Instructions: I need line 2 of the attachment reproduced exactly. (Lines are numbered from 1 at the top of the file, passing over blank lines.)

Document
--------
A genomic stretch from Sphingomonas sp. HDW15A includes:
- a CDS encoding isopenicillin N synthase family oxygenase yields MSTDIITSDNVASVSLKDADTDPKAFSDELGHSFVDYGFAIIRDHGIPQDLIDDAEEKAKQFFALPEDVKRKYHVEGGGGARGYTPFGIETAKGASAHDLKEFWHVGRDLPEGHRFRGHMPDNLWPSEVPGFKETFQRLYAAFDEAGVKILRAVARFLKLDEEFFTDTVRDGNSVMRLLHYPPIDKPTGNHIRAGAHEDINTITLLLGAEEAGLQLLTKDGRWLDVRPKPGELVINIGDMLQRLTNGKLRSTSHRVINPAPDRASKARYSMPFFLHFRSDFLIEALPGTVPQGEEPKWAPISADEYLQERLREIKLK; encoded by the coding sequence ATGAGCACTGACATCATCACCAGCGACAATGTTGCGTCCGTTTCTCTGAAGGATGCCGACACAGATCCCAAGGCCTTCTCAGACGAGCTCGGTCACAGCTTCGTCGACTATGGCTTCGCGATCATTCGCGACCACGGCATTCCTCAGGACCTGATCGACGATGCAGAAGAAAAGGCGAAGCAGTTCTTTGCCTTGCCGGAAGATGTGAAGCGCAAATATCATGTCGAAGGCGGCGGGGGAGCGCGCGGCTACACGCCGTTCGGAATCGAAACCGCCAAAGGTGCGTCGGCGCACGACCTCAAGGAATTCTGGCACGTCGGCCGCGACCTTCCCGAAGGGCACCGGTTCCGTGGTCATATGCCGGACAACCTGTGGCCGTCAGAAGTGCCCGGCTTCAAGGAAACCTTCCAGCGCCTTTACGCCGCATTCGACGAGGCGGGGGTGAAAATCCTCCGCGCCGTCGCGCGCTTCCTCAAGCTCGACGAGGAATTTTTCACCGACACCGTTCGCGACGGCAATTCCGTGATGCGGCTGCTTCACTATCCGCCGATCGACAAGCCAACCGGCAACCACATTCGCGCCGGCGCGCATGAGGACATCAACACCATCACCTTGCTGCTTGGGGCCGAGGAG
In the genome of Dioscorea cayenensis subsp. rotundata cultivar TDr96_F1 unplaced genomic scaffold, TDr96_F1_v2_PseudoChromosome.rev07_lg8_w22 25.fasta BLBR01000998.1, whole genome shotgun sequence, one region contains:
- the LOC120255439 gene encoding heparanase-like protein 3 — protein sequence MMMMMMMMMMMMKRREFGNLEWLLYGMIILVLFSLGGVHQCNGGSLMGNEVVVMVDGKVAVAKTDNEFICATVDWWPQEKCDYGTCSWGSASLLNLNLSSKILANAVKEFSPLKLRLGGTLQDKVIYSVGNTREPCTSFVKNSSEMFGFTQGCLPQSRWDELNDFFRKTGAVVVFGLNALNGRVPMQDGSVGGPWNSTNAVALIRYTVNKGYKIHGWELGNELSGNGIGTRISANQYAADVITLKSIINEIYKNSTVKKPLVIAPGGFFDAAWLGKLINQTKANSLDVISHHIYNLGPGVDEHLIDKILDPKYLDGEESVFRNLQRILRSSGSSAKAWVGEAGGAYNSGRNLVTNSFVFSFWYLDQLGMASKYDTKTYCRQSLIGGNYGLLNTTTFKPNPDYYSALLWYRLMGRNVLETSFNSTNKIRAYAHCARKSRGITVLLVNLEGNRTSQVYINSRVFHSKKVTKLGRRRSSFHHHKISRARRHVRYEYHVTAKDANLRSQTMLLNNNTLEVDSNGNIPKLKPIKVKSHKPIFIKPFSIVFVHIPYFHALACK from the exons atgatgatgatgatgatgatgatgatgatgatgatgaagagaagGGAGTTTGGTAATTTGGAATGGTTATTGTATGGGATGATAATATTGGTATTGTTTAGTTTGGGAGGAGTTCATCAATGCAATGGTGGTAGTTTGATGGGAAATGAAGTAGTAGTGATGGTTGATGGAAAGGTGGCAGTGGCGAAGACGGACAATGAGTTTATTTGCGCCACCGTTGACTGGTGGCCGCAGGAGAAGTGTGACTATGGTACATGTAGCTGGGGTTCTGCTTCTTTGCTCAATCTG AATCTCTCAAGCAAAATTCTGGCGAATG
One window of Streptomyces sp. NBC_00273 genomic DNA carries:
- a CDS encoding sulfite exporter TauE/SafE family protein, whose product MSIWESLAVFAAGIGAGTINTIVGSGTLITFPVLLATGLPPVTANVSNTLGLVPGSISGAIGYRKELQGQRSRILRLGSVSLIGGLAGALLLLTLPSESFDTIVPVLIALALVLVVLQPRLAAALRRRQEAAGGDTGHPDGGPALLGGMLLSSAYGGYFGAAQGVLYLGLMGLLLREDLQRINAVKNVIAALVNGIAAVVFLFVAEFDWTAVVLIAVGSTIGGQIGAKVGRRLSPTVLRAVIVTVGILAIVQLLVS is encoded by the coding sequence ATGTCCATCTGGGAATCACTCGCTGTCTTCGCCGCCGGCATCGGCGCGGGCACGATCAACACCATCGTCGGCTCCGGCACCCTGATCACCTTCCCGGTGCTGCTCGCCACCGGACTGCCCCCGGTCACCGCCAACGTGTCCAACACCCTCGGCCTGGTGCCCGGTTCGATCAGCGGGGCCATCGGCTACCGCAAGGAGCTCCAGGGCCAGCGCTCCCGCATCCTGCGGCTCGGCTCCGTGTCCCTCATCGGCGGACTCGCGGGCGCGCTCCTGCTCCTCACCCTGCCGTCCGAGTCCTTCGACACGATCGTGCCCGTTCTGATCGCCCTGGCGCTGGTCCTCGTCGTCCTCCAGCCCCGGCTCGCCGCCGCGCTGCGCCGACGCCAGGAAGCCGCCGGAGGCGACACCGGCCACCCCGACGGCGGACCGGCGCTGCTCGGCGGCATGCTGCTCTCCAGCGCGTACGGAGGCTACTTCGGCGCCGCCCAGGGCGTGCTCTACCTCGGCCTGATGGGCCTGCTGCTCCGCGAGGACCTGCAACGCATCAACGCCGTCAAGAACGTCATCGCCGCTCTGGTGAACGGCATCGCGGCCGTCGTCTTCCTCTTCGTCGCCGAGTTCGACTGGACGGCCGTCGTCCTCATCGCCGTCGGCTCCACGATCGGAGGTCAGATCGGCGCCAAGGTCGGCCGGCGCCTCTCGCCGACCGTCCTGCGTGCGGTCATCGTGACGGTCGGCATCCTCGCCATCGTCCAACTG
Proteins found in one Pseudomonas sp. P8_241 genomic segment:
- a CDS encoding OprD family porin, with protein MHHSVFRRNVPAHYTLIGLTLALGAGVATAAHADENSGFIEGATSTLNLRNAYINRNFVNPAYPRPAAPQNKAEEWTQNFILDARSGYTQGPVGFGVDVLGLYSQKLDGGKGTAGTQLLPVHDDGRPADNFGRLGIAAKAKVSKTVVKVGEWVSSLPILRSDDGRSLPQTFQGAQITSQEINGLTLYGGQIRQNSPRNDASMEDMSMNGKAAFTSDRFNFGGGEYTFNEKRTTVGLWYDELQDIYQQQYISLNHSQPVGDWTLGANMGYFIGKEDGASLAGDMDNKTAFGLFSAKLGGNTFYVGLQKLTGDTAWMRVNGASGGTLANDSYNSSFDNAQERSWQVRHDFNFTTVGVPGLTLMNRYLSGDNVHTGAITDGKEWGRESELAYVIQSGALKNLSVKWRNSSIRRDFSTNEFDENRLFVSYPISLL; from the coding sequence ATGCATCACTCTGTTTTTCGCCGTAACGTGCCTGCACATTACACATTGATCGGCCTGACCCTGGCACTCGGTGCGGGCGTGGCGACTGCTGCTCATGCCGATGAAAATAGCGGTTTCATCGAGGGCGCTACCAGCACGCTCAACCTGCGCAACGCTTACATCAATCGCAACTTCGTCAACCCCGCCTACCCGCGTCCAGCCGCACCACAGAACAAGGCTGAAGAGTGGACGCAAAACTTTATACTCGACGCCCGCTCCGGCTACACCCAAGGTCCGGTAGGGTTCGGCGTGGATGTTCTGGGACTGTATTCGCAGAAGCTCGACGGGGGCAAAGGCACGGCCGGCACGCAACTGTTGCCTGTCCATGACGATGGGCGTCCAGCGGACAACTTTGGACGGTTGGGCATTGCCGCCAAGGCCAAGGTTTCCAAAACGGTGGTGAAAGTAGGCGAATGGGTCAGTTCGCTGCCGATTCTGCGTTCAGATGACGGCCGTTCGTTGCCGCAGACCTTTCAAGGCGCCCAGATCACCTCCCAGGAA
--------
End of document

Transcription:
- a CDS encoding isopenicillin N synthase family oxygenase yields MSTDIITSDNVASVSLKDADTDPKAFSDELGHSFVDYGFAIIRDHGIPQDLIDDAEEKAKQFFALPEDVKRKYHVEGGGGARGYTPFGIETAKGASAHDLKEFWHVGRDLPEGHRFRGHMPDNLWPSEVPGFKETFQRLYAAFDEAGVKILRAVARFLKLDEEFFTDTVRDGNSVMRLLHYPPIDKPTGNHIRAGAHEDINTITLLLGAEEAGLQLLTKDGRWLDVRPKPGELVINIGDMLQRLTNGKLRSTSHRVINPAPDRASKARYSMPFFLHFRSDFLIEALPGTVPQGEEPKWAPISADEYLQERLREIKLK; encoded by the coding sequence ATGAGCACTGACATCATCACCAGCGACAATGTTGCGTCCGTTTCTCTGAAGGATGCCGACACAGATCCCAAGGCCTTCTCAGACGAGCTCGGTCACAGCTTCGTCGACTATGGCTTCGCGATCATTCGCGACCACGGCATTCCTCAGGACCTGATCGACGATGCAGAAGAAAAGGCGAAGCAGTTCTTTGCCTTGCCGGAAGATGTGAAGCGCAAATATCATGTCGAAGGCGGCGGGGGAGCGCGCGGCTACACGCCGTTCGGAATCGAAACCGCCAAAGGTGCGTCGGCGCACGACCTCAAGGAATTCTGGCACGTCGGCCGCGACCTTCCCGAAGGGCACCGGTTCCGTGGTCATATGCCGGACAACCTGTGGCCGTCAGAAGTGCCCGGCTTCAAGGAAACCTTCCAGCGCCTTTACGCCGCATTCGACGAGGCGGGGGTGAAAATCCTCCGCGCCGTCGCGCGCTTCCTCAAGCTCGACGAGGAATTTTTCACCGACACCGTTCGCGACGGCAATTCCGTGATGCGGCTGCTTCACTATCCGCCGATCGACAAGCCAACCGGCAACCACATTCGCGCCGGCGCGCATGAGGACATCAACACCATCACCTTGCTGCTTGGGGCCGAGGAG